Non-proportional person-month survival analyses revealed that higher levels of the baseline CAR significantly predict MDEs for 2.5 years following cortisol measurement. However, the strength of prediction of depressive episodes significantly decays over time, with the CAR no longer significantly predicting MDEs after 2.5 years. Elevations in the CAR did not significantly increase vulnerability to prospective major stressful life events. They did, however, predict MDE recurrences more strongly than first onsets.
These results suggest that a high CAR represents a time-limited risk factor for onsets of MDEs, which increases risk for depression independently of future major stressful life events. Possible explanations for the stronger effect of the CAR for predicting MDE recurrences than first onsets are discussed.
Improving the quality of mental health care requires integrating successful research interventions into ‘real-world’ practice settings. Coordinated Anxiety Learning and Management (CALM) is a treatment-delivery model for anxiety disorders encountered in primary care. CALM offers cognitive behavioral therapy (CBT), medication, or both; non-expert care managers assisting primary care clinicians with adherence promotion and medication optimization; computer-assisted CBT delivery; and outcome monitoring. This study describes incremental benefits, costs and net benefits of CALM versus usual care (UC).
The CALM randomized, controlled effectiveness trial was conducted in 17 primary care clinics in four US cities from 2006 to 2009. Of 1062 eligible patients, 1004 English- or Spanish-speaking patients aged 18–75 years with panic disorder (PD), generalized anxiety disorder (GAD), social anxiety disorder (SAD) and/or post-traumatic stress disorder (PTSD) with or without major depression were randomized. Anxiety-free days (AFDs), quality-adjusted life years (QALYs) and expenditures for out-patient visits, emergency room (ER) visits, in-patient stays and psychiatric medications were estimated based on blinded telephone assessments at baseline, 6, 12 and 18 months.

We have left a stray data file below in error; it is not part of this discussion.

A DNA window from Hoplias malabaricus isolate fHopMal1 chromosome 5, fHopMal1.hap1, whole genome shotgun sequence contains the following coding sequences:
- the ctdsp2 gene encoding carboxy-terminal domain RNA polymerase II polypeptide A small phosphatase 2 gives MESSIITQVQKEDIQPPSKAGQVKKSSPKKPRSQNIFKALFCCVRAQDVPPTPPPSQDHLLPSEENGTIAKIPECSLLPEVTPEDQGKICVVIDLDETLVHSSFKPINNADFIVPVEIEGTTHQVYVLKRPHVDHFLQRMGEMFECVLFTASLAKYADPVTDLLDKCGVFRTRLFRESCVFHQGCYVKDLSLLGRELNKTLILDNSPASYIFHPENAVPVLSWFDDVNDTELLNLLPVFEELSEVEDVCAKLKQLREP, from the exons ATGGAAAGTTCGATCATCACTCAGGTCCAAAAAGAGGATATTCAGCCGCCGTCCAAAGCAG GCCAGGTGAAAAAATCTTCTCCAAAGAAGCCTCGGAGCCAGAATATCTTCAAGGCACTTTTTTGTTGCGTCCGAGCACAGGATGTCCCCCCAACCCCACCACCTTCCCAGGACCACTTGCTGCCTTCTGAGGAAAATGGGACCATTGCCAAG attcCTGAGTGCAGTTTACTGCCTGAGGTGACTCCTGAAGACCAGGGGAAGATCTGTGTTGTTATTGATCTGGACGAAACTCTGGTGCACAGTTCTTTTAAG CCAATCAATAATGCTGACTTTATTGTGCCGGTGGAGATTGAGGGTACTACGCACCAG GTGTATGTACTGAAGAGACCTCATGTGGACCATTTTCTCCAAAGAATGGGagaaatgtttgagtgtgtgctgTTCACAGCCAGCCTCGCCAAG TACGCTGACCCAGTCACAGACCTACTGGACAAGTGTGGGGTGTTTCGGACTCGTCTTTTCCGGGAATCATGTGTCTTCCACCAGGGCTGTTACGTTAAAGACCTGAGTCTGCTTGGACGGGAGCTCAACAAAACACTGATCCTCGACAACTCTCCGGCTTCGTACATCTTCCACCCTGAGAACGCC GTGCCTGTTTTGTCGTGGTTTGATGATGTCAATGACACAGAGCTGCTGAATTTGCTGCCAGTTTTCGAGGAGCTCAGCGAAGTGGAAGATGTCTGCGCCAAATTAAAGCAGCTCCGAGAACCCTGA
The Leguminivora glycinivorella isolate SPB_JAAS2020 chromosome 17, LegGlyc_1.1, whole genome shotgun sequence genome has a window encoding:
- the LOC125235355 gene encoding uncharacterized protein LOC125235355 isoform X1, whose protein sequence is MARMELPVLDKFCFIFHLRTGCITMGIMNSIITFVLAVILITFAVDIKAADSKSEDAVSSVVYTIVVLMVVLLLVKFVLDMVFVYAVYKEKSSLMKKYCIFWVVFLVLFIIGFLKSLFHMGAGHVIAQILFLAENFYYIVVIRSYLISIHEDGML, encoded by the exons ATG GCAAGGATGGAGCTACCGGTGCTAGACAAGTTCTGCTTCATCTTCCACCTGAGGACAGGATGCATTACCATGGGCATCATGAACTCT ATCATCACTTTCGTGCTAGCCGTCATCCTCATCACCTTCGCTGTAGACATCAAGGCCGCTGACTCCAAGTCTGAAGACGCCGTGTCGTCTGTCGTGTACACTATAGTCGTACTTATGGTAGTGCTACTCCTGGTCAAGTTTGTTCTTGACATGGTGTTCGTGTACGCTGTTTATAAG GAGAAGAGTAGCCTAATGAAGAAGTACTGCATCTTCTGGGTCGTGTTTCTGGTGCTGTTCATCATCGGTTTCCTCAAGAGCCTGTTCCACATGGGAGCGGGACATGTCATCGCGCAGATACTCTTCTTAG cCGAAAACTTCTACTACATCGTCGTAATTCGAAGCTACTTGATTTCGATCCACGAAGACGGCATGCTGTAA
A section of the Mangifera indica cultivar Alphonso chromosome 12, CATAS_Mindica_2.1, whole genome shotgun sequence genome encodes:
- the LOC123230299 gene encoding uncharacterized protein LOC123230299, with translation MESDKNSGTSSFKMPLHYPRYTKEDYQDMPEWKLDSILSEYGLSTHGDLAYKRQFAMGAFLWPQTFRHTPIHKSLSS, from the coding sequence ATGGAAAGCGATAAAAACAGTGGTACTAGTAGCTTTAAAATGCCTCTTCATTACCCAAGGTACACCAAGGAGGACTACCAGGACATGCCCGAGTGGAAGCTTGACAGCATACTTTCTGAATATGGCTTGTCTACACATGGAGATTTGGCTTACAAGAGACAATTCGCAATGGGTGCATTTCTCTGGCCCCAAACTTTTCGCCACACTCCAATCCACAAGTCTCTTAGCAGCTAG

Over 18 months, CALM participants, on average, experienced 57.1 more AFDs [95% confidence interval (CI) 31–83] and $245 additional medical expenses (95% CI $–733 to $1223). The mean incremental net benefit (INB) of CALM versus UC was positive when an AFD was valued ⩾$4. For QALYs based on the Short-Form Health Survey-12 (SF-12) and the EuroQol EQ-5D, the mean INB was positive at ⩾$5000.
Compared with UC, CALM provides significant benefits with modest increases in health-care expenditures.
Anxiety disorders are the most prevalent mental health disorders and are associated with substantial disability and reduced well-being. It is unknown whether the relative impact of different anxiety disorders is due to the anxiety disorder itself or to the co-occurrence with other anxiety disorders. This study compared the functional impact of combinations of anxiety disorders in primary care out-patients.
A total of 1004 patients with panic disorder (PD), generalized anxiety disorder (GAD), social anxiety disorder (SAD) or post-traumatic stress disorder (PTSD) provided data on their mental and physical functioning, and disability. Multivariate regressions compared functional levels for patients with different numbers and combinations of disorders.
Of the patients, 42% had one anxiety disorder only, 38% two, 16% three and 3% all four. There were few relative differences in functioning among patients with only one anxiety disorder, although those with SAD were most restricted in their work, social and home activities and those with GAD were the least impaired. Functioning levels tended to deteriorate as co-morbidity increased.
Of the four anxiety disorders examined, GAD appears to be the least disabling, although they all have more in common than in distinction when it comes to functional impairment. A focus on unique effects of specific anxiety disorders is inadequate, as it fails to address the more pervasive impairment associated with multiple anxiety disorders, which is the modal presentation in primary care.